The Danes sure know how to do drama well. Simply speaking, Silent Heart is a perfect example of the drama we can see when viewing a contemporary film, and in a more complex way – Silent Heart tackles a taboo topic in a way that we seldom see in public.
The film is shot over the weekend at the home of a family in which the mother is planning to die via euthanasia. Suffering motor neuron disease, she decides to leave on a high, rather than let the disease leave her defenceless and totally dependable. She invites her family around for the last weekend, and centres their time together on a Christmas dinner (despite the fact that it is New Year). The family members are made up of doctor husband (Morten Grunwald), daughters Heidi (Paprika Steen) and younger Sanne (Danica Curcic); their respective partners Michael (Jens Albinus) and Dennis (Pilou Asbaek), and Michael and Heidi’s son Jonathan (Oskar Saelan Kalskov).
The strongest part of this film is the way the family dynamics are set up and then bounced off one another. Heidi is overtly bossy and controlling, while Sanne is prescribed to a number of pills to keep her from becoming depressed, and Dennis is a pot-smoking man-child who continuously puts his foot in it (while maintaining a smile, of course). However, the way in which the characters work together shows a truly well-made film: the script and story are spot on.
Despite the theme of death being the films main one, this film is hardly grim.The script knows that there is black humour in emotional extremity and milks this wonderfully – the highlight of the film for me being the scene in which the family sits around and puffs one of Dennis’ joints.
To comfortably hug these family dynamics, we are forced to remain almost entirely within the house – a chamber drama that works in effect to some of Ingmar Bergman’s best films. The only problem I had with the story is that I felt it was a little bit ‘out there’ by the end – though the last five minutes made me forget what little trouble I had with the script. What a masterpiece. If it hadn’t been for the slight extremities towards the end, this film would be a 10/10.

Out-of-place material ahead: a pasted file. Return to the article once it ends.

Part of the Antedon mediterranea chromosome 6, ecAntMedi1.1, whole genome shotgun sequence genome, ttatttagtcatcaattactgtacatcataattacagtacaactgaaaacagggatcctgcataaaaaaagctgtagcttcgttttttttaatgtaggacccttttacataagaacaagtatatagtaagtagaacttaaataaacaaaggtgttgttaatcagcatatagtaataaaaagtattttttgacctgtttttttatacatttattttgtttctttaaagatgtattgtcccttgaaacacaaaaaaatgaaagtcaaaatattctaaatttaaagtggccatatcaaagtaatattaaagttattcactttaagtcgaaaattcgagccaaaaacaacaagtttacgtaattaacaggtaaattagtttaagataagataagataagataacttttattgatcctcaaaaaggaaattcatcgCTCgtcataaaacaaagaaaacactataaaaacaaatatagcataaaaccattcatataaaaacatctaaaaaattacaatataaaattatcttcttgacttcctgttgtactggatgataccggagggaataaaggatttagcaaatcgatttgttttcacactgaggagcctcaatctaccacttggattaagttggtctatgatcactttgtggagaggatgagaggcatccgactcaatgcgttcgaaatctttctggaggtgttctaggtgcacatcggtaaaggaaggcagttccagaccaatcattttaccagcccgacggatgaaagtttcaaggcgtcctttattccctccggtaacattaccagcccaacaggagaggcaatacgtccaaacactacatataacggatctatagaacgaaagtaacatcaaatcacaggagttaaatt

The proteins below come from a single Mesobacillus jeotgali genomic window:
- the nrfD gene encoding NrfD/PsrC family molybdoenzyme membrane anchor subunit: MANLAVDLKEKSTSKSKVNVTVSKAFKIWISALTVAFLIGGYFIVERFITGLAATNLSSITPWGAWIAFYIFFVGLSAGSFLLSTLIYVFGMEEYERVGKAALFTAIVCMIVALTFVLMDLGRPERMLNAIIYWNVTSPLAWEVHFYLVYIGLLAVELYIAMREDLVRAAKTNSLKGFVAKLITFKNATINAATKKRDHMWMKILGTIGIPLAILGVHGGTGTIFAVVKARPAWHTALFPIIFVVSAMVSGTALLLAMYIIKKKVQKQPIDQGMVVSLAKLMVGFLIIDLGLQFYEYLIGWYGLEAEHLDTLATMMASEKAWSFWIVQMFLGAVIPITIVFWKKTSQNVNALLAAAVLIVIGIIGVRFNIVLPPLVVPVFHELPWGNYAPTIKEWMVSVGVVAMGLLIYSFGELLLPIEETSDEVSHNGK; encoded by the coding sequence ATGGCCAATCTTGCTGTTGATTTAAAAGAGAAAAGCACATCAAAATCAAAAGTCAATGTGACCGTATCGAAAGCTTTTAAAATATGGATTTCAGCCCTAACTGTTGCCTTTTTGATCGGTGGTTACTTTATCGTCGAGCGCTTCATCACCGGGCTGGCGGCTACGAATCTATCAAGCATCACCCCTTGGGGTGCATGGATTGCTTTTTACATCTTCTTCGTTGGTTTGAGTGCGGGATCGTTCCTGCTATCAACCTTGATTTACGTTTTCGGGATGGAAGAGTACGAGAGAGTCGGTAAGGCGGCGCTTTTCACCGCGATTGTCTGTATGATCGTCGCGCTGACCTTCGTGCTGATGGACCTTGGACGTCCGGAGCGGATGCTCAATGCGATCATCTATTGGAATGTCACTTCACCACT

While the topic of euthanasia is a difficult one and films like Amour have already discussed it, what makes August’s film so unique is the way in which it focuses on the family rather than the death itself. This is a key point to Danish drama – we see it all the time. With crimes, the Danes humanise the criminals in an attempt to understand them better, and these dramas are no exception. It’s one of the best aspects of contemporary Danish cinema, and I believe it has (in part) to do with the Dogme movement of the 90s.This is definitely the best aspect of the film – it’s hard to go by a good drama in Denmark that doesn’t have this aspect to it.
Overall, if you are looking to see what the Danes do best, this is the film for that. Danish drama perfection.